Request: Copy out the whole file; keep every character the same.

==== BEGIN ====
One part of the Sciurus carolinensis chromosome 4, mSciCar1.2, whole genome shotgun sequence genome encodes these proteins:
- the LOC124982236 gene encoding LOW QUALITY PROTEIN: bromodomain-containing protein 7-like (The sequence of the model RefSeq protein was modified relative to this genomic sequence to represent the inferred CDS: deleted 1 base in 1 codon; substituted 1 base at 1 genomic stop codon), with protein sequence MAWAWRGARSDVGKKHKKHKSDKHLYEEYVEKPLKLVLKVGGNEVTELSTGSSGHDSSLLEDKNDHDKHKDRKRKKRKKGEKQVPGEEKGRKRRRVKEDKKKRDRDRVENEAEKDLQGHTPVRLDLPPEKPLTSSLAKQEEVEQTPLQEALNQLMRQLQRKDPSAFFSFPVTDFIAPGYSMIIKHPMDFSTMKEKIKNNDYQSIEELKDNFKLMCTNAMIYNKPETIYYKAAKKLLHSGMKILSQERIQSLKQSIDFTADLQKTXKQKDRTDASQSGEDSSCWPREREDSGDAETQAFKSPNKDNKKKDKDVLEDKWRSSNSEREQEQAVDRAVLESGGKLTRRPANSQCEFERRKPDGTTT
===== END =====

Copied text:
One part of the Sciurus carolinensis chromosome 4, mSciCar1.2, whole genome shotgun sequence genome encodes these proteins:
- the LOC124982236 gene encoding LOW QUALITY PROTEIN: bromodomain-containing protein 7-like (The sequence of the model RefSeq protein was modified relative to this genomic sequence to represent the inferred CDS: deleted 1 base in 1 codon; substituted 1 base at 1 genomic stop codon), with protein sequence MAWAWRGARSDVGKKHKKHKSDKHLYEEYVEKPLKLVLKVGGNEVTELSTGSSGHDSSLLEDKNDHDKHKDRKRKKRKKGEKQVPGEEKGRKRRRVKEDKKKRDRDRVENEAEKDLQGHTPVRLDLPPEKPLTSSLAKQEEVEQTPLQEALNQLMRQLQRKDPSAFFSFPVTDFIAPGYSMIIKHPMDFSTMKEKIKNNDYQSIEELKDNFKLMCTNAMIYNKPETIYYKAAKKLLHSGMKILSQERIQSLKQSIDFTADLQKTXKQKDRTDASQSGEDSSCWPREREDSGDAETQAFKSPNKDNKKKDKDVLEDKWRSSNSEREQEQAVDRAVLESGGKLTRRPANSQCEFERRKPDGTTT